I recently attended a session put on by the Alberta Biodiversity Monitoring Institute. This organization's objective is to inventory all the various living organisms in the province. They have set up 1529 posts throughout the province where they identify all living organisms on the site. So areas such as grain fields, grasslands , forests, wetlands and mountains are studied. They first choose three by seven mile sites and then choose something in that area which is narrowed down to a few acres.
So a small site of few acres is studied very carefully to identify all organisms. The purpose of the whole operation is to set up a level which can be used when deciding on land uses.
They've made some interesting discoveries. They've found several new species of soil mites. They've also found species that were not known to exist in Alberta. They also plan to go back to each site every five years and survey again.
Now a lot of this work is just hard observation. Sit and observe. Take photos. Dig a bit here. Take samples.
There are a few gadgets that can be used. The familiar one is the trail webcam. Some of you have trail cams and if you are patient in monitoring you will see some interesting critters travelling through your yard.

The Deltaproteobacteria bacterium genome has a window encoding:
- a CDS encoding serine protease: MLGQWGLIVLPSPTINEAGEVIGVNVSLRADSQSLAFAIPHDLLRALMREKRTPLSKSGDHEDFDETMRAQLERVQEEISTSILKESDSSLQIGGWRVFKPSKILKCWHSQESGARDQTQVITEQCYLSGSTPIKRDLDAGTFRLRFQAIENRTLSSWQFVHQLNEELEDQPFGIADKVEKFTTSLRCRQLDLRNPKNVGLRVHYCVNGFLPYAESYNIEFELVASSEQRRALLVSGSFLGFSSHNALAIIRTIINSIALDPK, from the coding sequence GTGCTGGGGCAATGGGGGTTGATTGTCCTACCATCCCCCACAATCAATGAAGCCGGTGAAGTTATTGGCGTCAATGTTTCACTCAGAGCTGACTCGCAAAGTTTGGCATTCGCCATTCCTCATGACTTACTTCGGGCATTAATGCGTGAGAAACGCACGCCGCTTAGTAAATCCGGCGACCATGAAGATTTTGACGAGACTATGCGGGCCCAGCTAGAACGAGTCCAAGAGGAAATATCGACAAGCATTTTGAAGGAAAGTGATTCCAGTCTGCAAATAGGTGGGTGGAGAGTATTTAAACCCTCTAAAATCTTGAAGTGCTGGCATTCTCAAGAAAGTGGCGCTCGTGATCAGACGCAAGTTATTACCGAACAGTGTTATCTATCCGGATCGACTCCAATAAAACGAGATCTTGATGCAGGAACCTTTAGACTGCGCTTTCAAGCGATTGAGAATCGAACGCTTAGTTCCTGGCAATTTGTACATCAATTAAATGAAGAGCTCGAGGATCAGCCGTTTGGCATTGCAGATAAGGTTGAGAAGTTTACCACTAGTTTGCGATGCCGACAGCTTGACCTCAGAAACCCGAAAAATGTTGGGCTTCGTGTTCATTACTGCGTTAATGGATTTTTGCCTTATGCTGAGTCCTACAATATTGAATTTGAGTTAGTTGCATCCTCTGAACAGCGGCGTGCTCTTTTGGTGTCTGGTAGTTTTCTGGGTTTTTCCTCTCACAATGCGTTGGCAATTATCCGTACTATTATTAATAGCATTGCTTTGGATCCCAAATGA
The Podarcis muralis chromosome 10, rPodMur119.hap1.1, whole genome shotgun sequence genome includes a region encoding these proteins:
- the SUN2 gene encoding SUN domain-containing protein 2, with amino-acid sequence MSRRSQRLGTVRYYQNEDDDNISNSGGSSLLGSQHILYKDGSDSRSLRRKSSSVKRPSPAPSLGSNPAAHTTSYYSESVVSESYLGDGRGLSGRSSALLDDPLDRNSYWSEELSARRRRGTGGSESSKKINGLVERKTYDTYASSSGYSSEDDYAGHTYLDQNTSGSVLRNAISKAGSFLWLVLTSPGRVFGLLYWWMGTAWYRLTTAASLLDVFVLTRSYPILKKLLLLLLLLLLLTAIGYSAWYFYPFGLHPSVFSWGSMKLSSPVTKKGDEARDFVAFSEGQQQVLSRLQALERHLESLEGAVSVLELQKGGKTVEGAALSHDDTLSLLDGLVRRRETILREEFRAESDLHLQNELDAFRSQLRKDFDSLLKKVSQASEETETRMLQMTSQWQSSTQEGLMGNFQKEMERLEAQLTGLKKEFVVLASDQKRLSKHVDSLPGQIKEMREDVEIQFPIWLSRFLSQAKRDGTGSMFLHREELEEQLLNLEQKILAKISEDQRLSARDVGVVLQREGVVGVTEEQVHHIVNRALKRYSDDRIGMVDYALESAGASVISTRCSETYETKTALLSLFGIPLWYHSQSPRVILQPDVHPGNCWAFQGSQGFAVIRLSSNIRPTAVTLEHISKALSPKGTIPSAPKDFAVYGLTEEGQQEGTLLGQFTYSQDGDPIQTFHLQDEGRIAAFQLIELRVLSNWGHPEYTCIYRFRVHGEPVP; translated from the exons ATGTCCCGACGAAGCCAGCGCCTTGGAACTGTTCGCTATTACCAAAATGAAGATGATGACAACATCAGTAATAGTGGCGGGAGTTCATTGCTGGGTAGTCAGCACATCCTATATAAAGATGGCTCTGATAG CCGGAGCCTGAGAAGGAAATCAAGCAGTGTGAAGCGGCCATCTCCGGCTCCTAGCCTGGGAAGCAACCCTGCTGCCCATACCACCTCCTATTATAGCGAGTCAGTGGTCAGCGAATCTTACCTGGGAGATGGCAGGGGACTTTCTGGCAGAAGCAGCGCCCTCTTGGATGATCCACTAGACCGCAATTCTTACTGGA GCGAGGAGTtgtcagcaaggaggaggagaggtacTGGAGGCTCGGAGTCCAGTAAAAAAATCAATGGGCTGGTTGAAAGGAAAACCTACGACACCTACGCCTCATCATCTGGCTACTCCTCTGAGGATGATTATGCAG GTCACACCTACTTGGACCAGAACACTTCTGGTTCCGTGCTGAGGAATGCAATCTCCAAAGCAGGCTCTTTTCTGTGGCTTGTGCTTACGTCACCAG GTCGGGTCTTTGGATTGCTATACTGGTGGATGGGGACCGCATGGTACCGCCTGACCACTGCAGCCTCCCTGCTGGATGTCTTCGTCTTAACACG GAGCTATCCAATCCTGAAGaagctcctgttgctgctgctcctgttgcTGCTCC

The gadget I found most interesting was a sound recorder. The device is placed on the site and left for a year. For ten minutes of each hour the device turns on and listens. Each year the device is read for the sounds recorded. They can identify an amazing number of sounds. Bird and animal calls are a no brainer. They can also identify creatures that are moving in the area. So it will hear mice rustling through the grass, a bear ambling through the site, a deer munching on some browse, a coyote scratching his ear or a bird flying by. This device is extremely sensitive. I thought this was pretty neat.
This organization has many tools in its toolkit but the one using sound for a whole year was most fascinating.
Once this study is complete it will have a most detailed and complete inventory of the things around us.